After•Word: Tanya Tagaq’s Split Tooth (Penguin Canada, 2018)

Lately I’ve been working hard to try and increase the range of my receptivity—to see hear sense and feel. There are sights sounds energies and beings that are trying to communicate with us all of the time, and I have been trying to make myself available. In sitting position I attempt to ascend up my body chakra by chakra inhaling the energies aligned with that chakra. I try to dissolve the back boundary of my body when lying on the earth so as feel myself part of it. Practicing Tai Chi I aspire to feel gravity pulling me down and at the same time to draw energy up from the earth through my feet.

As a writer, I have acquired a set of practices designed to disable the logical linear mind—including writing in a closet to the recital of a dense scientific tract. As a reader, I’ve been inclined lately  toward essays and books in which trees and whales and fungi are protagonists, taking in the entanglement of my life with all other lives. I have eaten magic mushrooms and ingested other plant medicines in the hopes of absorbing more of this knowing of deep mycelial bondedness. I have paid devoted attention to my dreams where human logic and boundaries and borders are never respected.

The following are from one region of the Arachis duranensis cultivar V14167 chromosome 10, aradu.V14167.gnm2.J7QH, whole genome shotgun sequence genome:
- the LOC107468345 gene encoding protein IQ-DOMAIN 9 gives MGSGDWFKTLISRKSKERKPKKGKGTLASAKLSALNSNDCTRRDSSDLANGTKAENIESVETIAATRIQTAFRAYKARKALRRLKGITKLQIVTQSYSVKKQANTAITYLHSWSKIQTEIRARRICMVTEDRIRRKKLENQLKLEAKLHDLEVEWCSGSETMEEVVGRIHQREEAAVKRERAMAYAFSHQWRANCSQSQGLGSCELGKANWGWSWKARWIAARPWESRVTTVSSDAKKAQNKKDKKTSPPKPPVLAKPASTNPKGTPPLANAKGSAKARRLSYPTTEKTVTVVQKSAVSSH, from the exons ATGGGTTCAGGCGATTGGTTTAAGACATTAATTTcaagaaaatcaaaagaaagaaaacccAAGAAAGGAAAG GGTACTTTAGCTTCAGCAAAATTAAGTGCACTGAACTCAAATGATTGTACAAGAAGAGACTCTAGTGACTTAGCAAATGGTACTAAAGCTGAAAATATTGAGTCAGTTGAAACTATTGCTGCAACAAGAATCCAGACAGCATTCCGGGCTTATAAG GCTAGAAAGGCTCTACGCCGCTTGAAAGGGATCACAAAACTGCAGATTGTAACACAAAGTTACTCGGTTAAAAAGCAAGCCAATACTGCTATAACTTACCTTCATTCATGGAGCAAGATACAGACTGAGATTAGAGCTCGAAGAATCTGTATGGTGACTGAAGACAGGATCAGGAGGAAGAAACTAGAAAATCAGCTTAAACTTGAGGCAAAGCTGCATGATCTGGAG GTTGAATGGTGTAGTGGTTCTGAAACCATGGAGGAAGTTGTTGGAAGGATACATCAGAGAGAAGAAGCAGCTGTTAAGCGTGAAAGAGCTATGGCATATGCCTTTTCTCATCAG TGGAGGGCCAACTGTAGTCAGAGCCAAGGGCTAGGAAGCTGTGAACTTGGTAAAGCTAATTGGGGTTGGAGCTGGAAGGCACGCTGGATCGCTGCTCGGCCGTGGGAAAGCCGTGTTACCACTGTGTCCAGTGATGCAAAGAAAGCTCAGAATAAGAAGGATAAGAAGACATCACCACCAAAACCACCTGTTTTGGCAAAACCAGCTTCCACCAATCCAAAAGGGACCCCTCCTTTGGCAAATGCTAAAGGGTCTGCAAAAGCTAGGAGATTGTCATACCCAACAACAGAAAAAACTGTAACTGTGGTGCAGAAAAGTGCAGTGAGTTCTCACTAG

Still—I am a settler and I live in a settler’s body. This has never been impressed upon me more powerfully than in the course of reading Inuit writer and throatsinger Tanya Tagaq’s Split Tooth. I was going to write “Tagaq’s memoir” except it’s not a memoir, really. It’s full of poetry and also of events that could never have actually happened. Yet clearly it is her own life she is writing about.

I have been awestruck, humbled, and yes sent into fits of envy by this book. It’s the writing, but in this case the writing is inseparable from how and what the writer is receiving/perceiving/feeling.  Transparent as ice, it seems to be there purely to transmit to us what she knows as a result.  And what she knows is: Underneath the ice there are currents just as surely as there are currents in the wind.

Also: The Ocean Ice can hold so much. Ice prevents decay.

Lichen smells sweet. The green lichen smells different from black. In the spring you smell last falls death and this years growth, as the elder lichen shows the young how to grow.